Foundations of the Knowledge Economy
Show Less

Foundations of the Knowledge Economy

Innovation, Learning and Clusters

Edited by Knut Ingar Westeren

This book presents new evidence concerning the influential role of context and institutions on the relations between knowledge, innovation, clusters and learning. From a truly international perspective, the expert contributors capture the most interesting and relevant aspects of knowledge economy.
Buy Book in Print
Show Summary Details
You do not have access to this content

Chapter 4: Innovation: From Schumpeter to the Knowledge Economy

Knut Ingar Westeren


Knut Ingar Westeren Introduction Innovation as an important part of social development has been studied and debated for more than a hundred years. It is not easy to give a comprehensive view of the debate since there have been many different points of departure. The first purpose of this chapter is to discuss some highlights from the conceptual discussions about innovation. One reason for doing this is to investigate if we can find some lines of thought that are relevant to one of today’s most challenging discussions regarding the relationship between knowledge and innovation. The other purpose of this chapter is to present new empirical research where we have been investigating innovation and knowledge at the company level. Bringing the conceptual and empirical investigations together forces us to be specific in defining and the use of concepts. It is not enough just to talk about links between knowledge and innovations – the aim in the empirical part of the chapter is to be more specific. How can we define a process innovation in a company and how can knowledge and other factors that contribute to (or prevent) innovations be operationalized? These questions must be discussed before one can analyse relationships between innovations and explaining factors. Highlights from the conceptual and theoretical discussion of innovation Comments on Schumpeter A discussion of the innovation concept often starts with Joseph A. Schumpeter, an economist, mathematician and social analyst working in the first half of the 1900s. Schumpeter wanted to address the big questions and...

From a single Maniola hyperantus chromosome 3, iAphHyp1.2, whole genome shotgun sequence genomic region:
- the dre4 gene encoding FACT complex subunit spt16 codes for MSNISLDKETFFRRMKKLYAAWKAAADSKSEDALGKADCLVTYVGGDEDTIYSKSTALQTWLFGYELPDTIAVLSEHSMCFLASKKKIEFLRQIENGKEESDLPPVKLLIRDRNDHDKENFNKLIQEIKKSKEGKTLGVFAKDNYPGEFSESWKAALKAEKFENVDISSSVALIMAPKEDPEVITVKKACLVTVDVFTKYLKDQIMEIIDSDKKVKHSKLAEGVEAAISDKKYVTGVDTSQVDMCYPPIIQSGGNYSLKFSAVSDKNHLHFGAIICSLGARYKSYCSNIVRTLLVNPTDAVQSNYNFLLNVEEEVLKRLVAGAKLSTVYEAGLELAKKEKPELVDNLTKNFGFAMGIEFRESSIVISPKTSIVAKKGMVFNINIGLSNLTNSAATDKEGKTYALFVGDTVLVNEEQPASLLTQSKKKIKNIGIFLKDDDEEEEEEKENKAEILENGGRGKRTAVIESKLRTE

You are not authenticated to view the full text of this chapter or article.

Elgaronline requires a subscription or purchase to access the full text of books or journals. Please login through your library system or with your personal username and password on the homepage.

Non-subscribers can freely search the site, view abstracts/ extracts and download selected front matter and introductory chapters for personal use.

Your library may not have purchased all subject areas. If you are authenticated and think you should have access to this title, please contact your librarian.

Further information

or login to access all content.